Balanced Scorecard

Have you developed a Balanced Scorecard to deliver strategic outcomes?
A. No. We haven’t.
B. We are working strategically … … but do not use a Balanced Scorecard.
C. Our strategic plan contains some elements of a Balanced Scorecard.
D. We have commenced using a Balanced Scorecard … it is, however work-in-progress.
E. We have developed a Balanced Scorecard of targets, measures, and required actions to deliver strategic outcomes.
[Score:  A=0, B=1, C=2, D=3 and E=4]
Why is this question important?

If you want success in business you need an achievable coherent STRATEGY … according to Kaplan and Norton …

  • Ultimately you need to measure this in term of Financial outcomes …
  • If you want strong financial results you must have great Customer relationships and service …
  • If you want great customer service, you must have excellent Internal Processes in place …
  • If you want great internal processes, you need Learning and Growth which will deliver competent motivated people (the human capital), excellent systems (the information and technology capital), and a climate for action (the organisational capital) which are required to execute the strategy and support the internal processes which will deliver delighted customers and therefore generate the financial outcomes which will achieve your strategy … this is the ‘game-changer’ for successful companies.

Adapted from:
The Balanced Scorecard: Translating Strategy into Action, Robert S. Kaplan and David P. Norton.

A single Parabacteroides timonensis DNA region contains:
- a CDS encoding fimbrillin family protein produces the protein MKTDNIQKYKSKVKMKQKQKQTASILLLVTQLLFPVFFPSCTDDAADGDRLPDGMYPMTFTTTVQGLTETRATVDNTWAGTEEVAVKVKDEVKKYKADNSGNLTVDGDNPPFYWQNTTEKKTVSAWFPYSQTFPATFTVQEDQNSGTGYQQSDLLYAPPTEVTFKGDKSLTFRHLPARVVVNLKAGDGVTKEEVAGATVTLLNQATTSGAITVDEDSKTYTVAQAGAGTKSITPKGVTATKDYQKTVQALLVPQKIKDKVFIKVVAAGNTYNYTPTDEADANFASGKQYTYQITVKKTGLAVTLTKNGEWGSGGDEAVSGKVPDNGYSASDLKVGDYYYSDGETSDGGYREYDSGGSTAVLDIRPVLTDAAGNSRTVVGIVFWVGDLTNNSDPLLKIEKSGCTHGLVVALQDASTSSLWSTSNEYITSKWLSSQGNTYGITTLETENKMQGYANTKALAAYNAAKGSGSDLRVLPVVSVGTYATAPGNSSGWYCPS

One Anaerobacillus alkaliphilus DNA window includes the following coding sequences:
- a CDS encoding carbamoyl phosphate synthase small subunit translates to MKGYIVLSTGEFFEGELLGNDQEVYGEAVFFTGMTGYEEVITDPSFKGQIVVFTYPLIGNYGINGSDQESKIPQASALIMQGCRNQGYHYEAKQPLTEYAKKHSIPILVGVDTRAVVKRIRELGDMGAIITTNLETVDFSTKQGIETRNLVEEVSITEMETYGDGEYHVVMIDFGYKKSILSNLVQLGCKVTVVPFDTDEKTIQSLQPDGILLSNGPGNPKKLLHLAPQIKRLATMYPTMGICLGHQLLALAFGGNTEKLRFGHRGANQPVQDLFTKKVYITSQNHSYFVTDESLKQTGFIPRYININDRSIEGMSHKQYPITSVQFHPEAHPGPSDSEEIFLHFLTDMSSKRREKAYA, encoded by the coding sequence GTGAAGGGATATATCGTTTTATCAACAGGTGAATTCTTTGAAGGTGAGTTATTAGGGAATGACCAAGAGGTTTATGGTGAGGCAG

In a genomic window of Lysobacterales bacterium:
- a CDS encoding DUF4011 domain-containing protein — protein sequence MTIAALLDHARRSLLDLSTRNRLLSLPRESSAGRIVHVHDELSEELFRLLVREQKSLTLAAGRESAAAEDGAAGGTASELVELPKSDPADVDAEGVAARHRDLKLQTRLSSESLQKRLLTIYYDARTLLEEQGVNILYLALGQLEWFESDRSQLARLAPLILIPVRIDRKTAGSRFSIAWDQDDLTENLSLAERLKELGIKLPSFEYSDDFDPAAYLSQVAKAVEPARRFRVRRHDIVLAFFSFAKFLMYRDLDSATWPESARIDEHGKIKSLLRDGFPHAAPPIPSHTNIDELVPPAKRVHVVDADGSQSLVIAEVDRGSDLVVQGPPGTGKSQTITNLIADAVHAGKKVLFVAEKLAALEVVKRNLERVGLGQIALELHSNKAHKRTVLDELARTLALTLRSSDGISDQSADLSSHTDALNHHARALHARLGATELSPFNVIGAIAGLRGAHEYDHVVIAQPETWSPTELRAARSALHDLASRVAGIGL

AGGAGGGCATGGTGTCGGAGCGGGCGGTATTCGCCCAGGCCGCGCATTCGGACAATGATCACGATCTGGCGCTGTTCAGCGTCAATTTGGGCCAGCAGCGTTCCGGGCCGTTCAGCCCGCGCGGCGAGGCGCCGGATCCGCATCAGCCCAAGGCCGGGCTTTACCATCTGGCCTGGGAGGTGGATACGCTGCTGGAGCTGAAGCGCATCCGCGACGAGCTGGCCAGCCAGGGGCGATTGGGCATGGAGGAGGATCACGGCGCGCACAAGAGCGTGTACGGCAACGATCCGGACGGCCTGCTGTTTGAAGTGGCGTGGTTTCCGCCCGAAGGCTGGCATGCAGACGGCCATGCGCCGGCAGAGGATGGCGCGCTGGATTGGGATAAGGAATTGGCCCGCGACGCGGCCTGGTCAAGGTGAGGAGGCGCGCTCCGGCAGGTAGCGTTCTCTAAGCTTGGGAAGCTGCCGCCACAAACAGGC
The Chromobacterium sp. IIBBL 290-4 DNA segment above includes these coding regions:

The Balanced Scorecard is a framework that enables organisations to identify, manage and measure its strategic objectives.

Like most great ideas, the scorecard is conceptually simple.  The scorecard identifies four generic perspectives that cover the main strategic focus areas of a company.

The idea therefore is to use this model as a template for designing strategic objectives, measures, targets and initiatives within each of the following perspectives:

  • The Financial Perspective covers the financial objectives of an organisation and enables managers to track financial success and value.
  • The Customer Perspective covers the customer objectives such as customer retention, satisfaction, acquisition, market share goals as well as product and service attributes.
  • The Internal Process Perspective covers internal operational goals and outlines the key processes necessary to deliver the customer objectives, including operations processes, CRM processes and innovation processes
  • The Learning and Growth Perspective covers the intangible drivers of future success such as human capital – strategic competencies – the availability of people skills, talent, and know-how required to support the strategy, information capital – strategic technologies –  the availability of information systems, databases, networks, and infrastructure to support the strategy, and organisational capital – ‘Climate for Action’ – the ability of the organisation to mobilise and sustain the process of change required to execute the strategy.

The following diagrams clearly show the all-important “cause and effect” inter-relatedness between the four perspectives … they show how the objectives support each other and that delivering the right performance in the lower perspectives (Learning and Growth and Internal Processes) will causally lead to the delivery of the outcome objectives in the upper perspectives (Customer and Financial).

The objectives in the Learning and Growth Perspective underpin the objectives in the Internal Process Perspective, which in turn underpin the objectives in the Customer Perspective.  Delivering the customer objectives should then lead to the achievement of the financial objectives in the Financial Perspective.  This causal logic is one of the most important elements of a modern Balanced Scorecard as it enables companies to create a truly integrated set of strategic objectives.